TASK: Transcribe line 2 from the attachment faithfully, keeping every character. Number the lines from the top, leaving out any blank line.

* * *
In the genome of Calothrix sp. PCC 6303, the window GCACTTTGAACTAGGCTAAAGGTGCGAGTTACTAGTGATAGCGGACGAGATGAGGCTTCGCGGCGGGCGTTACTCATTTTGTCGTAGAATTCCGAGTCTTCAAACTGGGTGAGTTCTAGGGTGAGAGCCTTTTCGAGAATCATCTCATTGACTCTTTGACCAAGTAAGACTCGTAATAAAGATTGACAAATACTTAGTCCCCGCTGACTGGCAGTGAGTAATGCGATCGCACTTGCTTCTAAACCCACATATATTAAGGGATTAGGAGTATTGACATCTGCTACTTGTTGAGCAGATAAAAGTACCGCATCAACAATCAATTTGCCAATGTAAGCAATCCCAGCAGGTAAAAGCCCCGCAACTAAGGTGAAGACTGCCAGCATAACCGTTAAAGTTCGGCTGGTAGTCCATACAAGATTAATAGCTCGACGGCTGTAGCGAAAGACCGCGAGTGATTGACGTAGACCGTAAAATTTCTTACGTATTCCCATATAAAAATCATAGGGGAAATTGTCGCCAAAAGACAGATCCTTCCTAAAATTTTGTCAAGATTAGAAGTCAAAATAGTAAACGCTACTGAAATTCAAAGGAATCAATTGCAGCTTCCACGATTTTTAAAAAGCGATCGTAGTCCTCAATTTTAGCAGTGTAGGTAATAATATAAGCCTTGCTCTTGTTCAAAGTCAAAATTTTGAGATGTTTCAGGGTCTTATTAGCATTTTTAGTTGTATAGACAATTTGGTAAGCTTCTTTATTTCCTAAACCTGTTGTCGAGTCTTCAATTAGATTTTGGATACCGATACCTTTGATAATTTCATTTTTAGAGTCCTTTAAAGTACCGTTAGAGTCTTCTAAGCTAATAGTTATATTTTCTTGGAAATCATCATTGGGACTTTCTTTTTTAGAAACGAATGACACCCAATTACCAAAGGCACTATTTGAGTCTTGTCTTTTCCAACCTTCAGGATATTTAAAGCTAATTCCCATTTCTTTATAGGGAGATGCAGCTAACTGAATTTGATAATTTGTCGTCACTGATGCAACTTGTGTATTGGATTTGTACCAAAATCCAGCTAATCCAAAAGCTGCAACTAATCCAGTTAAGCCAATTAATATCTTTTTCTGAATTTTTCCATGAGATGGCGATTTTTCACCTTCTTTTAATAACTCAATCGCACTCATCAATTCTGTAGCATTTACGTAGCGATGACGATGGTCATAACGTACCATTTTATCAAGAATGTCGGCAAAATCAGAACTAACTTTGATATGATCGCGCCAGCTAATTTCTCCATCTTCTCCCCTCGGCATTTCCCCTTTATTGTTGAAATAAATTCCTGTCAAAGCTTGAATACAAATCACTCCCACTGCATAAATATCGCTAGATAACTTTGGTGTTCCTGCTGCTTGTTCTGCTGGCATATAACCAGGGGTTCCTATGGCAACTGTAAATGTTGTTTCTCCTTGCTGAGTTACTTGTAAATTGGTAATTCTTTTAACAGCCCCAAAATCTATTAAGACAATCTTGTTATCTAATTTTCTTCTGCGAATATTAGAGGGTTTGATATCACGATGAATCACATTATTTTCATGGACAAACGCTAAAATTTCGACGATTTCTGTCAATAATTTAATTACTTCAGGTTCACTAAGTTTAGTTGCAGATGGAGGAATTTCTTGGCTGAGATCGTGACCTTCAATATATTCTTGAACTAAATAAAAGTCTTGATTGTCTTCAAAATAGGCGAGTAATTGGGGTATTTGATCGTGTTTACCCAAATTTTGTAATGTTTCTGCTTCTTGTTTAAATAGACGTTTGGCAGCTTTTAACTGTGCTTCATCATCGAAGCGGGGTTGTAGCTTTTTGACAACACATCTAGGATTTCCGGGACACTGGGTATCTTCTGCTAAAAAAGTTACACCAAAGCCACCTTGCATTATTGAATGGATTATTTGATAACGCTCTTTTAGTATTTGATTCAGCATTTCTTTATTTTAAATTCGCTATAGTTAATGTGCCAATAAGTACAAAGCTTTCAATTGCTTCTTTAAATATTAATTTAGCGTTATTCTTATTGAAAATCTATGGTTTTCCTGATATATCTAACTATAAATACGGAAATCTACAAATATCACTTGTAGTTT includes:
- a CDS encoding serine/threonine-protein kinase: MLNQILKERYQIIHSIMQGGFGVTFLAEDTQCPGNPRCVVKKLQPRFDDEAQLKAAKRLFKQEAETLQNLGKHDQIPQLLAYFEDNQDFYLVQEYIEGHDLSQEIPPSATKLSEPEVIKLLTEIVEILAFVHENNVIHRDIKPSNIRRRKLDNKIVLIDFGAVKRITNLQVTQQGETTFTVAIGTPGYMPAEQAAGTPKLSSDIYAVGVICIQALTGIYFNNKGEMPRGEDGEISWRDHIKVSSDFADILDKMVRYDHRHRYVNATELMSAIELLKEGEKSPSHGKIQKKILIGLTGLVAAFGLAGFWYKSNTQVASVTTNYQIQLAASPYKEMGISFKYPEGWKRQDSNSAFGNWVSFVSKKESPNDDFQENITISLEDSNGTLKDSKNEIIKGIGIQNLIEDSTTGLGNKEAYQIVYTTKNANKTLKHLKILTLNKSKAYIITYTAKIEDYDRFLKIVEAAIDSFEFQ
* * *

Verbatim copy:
- a CDS encoding serine/threonine-protein kinase: MLNQILKERYQIIHSIMQGGFGVTFLAEDTQCPGNPRCVVKKLQPRFDDEAQLKAAKRLFKQEAETLQNLGKHDQIPQLLAYFEDNQDFYLVQEYIEGHDLSQEIPPSATKLSEPEVIKLLTEIVEILAFVHENNVIHRDIKPSNIRRRKLDNKIVLIDFGAVKRITNLQVTQQGETTFTVAIGTPGYMPAEQAAGTPKLSSDIYAVGVICIQALTGIYFNNKGEMPRGEDGEISWRDHIKVSSDFADILDKMVRYDHRHRYVNATELMSAIELLKEGEKSPSHGKIQKKILIGLTGLVAAFGLAGFWYKSNTQVASVTTNYQIQLAASPYKEMGISFKYPEGWKRQDSNSAFGNWVSFVSKKESPNDDFQENITISLEDSNGTLKDSKNEIIKGIGIQNLIEDSTTGLGNKEAYQIVYTTKNANKTLKHLKILTLNKSKAYIITYTAKIEDYDRFLKIVEAAIDSFEFQ